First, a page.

It’s not a great time to be a flag-waving American these days, after Katrina and Abu Ghraib and Guantanamo and the mishandling of the war in Iraq.  But the scariest times, Wally?  Born in 1943, Shawn would have been 20 when JFK was shot.  He’s old enough to remember the 60s riots, the assassinations of Bobby Kennedy, Martin Luther King, Jr., the draft-card burnings of Vietnam, Watergate, the oil shortage, the recession…
Albee remarked that “99% of the creative people I know are Democrats.” Albee is generous to young playwrights; he’s a member of PEN, and a friend of Havel’s.  But this statement is troubling—because it’s true (Full disclosure here:  I am a registered Democrat too).  In theatre we talk a lot about diversity.  Shouldn’t that mean diversity in points of view, as well as ethnicity?  Can theatre provoke thought, let alone persuade, if it’s made-up of people (including the audience) that think alike?

Staging a response to 9/11

The American theatre’s response to 9/11 and the Iraq war has been well-meaning but lame.  And part of the reason for this is an ideological sameness that approaches group-think.  Part of this is a result of trauma—it’s so hard to make a living in the arts during the best of times (and while I take issue at “worst of times” rhetoric, we’re a long way from the opposite)—and after 9/11 theatre people felt both marginalized and obligated to try to make art that heals, art that provokes, art that sheds light.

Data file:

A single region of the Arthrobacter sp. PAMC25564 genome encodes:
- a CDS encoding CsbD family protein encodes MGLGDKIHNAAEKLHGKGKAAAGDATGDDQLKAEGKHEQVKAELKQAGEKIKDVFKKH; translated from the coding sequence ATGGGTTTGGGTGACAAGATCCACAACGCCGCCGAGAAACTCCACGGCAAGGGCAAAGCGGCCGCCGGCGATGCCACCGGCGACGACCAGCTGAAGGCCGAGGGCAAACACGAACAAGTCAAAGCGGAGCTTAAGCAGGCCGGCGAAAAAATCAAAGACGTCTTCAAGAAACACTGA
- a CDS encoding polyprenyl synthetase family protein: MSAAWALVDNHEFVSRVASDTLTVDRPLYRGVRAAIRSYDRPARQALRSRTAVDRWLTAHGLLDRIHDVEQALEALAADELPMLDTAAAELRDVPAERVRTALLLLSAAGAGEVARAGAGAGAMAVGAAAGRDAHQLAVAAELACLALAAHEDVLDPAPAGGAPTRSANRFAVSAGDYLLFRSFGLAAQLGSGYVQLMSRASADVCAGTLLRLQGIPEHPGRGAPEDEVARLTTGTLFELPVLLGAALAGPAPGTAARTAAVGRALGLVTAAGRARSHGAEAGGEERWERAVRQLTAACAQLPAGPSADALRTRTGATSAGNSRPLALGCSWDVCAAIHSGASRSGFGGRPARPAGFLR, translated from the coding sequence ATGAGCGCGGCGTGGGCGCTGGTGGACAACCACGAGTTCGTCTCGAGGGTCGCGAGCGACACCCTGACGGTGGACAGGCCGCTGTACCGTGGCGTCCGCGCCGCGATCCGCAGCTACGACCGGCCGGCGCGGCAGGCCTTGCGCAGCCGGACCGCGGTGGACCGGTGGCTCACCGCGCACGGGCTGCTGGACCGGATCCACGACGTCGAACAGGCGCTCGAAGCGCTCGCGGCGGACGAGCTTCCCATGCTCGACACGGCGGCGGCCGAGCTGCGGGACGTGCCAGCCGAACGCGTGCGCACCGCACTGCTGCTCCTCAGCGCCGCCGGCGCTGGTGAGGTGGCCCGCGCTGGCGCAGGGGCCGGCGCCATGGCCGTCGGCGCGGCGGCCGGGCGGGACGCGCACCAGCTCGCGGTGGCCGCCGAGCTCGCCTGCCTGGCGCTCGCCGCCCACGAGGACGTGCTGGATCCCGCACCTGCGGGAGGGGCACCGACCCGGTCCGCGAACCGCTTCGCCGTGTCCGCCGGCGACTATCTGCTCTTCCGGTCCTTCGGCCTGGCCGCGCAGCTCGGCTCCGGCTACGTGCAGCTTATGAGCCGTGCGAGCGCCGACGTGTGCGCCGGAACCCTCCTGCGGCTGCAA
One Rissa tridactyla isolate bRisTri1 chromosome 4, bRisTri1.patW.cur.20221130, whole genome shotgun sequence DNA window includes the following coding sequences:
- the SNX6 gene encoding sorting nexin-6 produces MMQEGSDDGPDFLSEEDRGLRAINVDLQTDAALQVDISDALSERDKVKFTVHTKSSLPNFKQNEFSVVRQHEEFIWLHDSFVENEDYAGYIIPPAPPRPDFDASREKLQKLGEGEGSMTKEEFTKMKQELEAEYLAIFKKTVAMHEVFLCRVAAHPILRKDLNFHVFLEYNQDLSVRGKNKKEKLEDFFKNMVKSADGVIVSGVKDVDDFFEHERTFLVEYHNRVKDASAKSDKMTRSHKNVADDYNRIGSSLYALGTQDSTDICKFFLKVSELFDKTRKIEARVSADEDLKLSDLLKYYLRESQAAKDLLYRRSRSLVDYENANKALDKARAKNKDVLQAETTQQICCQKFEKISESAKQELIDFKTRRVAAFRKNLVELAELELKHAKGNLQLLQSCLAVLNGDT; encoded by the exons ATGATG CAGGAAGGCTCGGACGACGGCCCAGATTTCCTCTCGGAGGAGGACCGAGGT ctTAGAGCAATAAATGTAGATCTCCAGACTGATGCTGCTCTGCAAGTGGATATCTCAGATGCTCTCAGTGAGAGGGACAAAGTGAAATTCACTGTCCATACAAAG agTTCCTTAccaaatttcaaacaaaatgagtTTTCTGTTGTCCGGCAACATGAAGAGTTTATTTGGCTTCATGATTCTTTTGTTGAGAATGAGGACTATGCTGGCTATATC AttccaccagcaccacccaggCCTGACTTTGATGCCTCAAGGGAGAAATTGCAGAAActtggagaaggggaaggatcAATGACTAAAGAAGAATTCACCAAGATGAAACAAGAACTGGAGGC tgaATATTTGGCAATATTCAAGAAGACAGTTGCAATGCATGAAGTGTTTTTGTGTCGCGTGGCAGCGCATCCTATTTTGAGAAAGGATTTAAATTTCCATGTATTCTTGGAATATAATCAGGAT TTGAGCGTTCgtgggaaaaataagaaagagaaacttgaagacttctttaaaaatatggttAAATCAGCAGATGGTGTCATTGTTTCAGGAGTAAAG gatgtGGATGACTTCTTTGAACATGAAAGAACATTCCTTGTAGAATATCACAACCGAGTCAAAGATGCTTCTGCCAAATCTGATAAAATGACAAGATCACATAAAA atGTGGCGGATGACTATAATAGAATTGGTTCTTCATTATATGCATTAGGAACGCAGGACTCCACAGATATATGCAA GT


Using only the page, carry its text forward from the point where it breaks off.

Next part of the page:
I was visiting my family in New Jersey the day the towers fell; actually, I was supposed to fly back to Alabama that very morning. I was working as literary manager for the AlabamaShakespeare Festival.  From our house in Millburn, you could smell the towers burning—fifteen miles and a river away. Here’s what I remember.
The airports were closed, so I had to stay four extra days in New Jersey.  Now, I had new play workshops scheduled just a few weeks later as part of the Southern Writers’ Project program.  Virtually every playwright called me while I was stranded.  They wanted to know who had been cast, and to find out their schedules.  ” Isn’t it awful; are you O.K.” were just preliminaries to get into the more serious matter:  their play-reading.  And that was fine, because that’s where my head was too.  Right after 9/11, we all just wanted to go back to work.